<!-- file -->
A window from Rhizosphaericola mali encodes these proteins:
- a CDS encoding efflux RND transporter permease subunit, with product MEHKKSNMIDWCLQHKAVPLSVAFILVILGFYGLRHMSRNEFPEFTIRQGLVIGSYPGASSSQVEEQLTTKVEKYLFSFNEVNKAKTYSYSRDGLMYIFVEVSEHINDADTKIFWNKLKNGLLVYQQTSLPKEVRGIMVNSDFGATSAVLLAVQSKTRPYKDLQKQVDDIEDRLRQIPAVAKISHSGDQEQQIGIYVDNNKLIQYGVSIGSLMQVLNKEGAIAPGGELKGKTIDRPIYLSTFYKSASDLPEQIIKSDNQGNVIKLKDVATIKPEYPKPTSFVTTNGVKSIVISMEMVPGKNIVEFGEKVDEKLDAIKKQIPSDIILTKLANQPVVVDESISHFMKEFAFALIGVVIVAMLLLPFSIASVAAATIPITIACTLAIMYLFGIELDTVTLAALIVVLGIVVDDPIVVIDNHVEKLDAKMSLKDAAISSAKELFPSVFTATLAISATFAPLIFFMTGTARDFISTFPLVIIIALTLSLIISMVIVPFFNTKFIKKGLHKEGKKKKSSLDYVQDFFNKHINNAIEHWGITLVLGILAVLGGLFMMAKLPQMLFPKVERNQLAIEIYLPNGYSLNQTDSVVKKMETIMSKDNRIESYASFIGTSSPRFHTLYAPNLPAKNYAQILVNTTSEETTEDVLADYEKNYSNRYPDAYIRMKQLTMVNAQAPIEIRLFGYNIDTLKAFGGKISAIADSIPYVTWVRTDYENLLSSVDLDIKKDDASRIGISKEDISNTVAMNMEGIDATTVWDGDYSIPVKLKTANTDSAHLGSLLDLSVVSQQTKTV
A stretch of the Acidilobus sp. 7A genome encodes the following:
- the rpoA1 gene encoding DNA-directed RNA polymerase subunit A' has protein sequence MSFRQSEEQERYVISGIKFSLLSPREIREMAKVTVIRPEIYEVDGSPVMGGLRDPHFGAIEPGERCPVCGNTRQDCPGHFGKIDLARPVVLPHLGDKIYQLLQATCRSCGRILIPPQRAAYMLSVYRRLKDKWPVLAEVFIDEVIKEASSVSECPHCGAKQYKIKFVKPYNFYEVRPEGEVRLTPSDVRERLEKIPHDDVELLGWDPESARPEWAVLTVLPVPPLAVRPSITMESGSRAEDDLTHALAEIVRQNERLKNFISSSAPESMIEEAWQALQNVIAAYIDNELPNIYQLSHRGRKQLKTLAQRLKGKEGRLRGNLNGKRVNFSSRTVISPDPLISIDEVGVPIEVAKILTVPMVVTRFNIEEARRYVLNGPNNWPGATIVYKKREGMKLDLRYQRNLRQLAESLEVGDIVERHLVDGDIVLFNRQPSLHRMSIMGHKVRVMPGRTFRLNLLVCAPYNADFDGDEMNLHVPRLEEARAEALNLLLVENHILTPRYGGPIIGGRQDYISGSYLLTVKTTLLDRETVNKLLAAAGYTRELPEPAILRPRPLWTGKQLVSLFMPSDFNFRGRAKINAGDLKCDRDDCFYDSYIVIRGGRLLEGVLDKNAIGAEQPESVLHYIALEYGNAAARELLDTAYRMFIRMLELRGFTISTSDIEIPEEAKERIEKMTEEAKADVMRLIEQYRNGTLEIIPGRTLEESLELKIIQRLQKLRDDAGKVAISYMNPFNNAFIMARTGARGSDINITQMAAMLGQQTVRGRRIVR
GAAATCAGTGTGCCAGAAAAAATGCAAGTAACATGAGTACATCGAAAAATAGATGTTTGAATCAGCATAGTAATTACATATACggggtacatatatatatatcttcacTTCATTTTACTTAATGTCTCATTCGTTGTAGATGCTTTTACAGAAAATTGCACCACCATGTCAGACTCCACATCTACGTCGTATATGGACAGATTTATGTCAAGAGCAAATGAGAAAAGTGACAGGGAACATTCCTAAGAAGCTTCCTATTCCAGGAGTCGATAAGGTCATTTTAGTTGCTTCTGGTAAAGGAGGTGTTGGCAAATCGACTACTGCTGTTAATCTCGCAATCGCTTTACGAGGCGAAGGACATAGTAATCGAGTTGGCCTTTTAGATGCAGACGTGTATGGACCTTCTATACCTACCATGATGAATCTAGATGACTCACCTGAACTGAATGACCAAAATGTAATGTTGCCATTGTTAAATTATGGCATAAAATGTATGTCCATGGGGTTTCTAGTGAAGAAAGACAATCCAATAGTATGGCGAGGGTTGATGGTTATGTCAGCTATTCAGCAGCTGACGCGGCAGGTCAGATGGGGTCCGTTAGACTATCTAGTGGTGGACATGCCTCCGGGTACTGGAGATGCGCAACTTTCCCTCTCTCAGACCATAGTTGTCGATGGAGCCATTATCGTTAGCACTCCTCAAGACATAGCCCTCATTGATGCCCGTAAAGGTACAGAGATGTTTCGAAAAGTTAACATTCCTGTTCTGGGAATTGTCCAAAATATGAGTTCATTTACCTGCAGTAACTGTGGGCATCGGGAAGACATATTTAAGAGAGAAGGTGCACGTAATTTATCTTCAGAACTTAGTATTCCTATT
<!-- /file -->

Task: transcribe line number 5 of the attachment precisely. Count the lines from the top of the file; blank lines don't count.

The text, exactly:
GAAATCAGTGTGCCAGAAAAAATGCAAGTAACATGAGTACATCGAAAAATAGATGTTTGAATCAGCATAGTAATTACATATACggggtacatatatatatatcttcacTTCATTTTACTTAATGTCTCATTCGTTGTAGATGCTTTTACAGAAAATTGCACCACCATGTCAGACTCCACATCTACGTCGTATATGGACAGATTTATGTCAAGAGCAAATGAGAAAAGTGACAGGGAACATTCCTAAGAAGCTTCCTATTCCAGGAGTCGATAAGGTCATTTTAGTTGCTTCTGGTAAAGGAGGTGTTGGCAAATCGACTACTGCTGTTAATCTCGCAATCGCTTTACGAGGCGAAGGACATAGTAATCGAGTTGGCCTTTTAGATGCAGACGTGTATGGACCTTCTATACCTACCATGATGAATCTAGATGACTCACCTGAACTGAATGACCAAAATGTAATGTTGCCATTGTTAAATTATGGCATAAAATGTATGTCCATGGGGTTTCTAGTGAAGAAAGACAATCCAATAGTATGGCGAGGGTTGATGGTTATGTCAGCTATTCAGCAGCTGACGCGGCAGGTCAGATGGGGTCCGTTAGACTATCTAGTGGTGGACATGCCTCCGGGTACTGGAGATGCGCAACTTTCCCTCTCTCAGACCATAGTTGTCGATGGAGCCATTATCGTTAGCACTCCTCAAGACATAGCCCTCATTGATGCCCGTAAAGGTACAGAGATGTTTCGAAAAGTTAACATTCCTGTTCTGGGAATTGTCCAAAATATGAGTTCATTTACCTGCAGTAACTGTGGGCATCGGGAAGACATATTTAAGAGAGAAGGTGCACGTAATTTATCTTCAGAACTTAGTATTCCTATT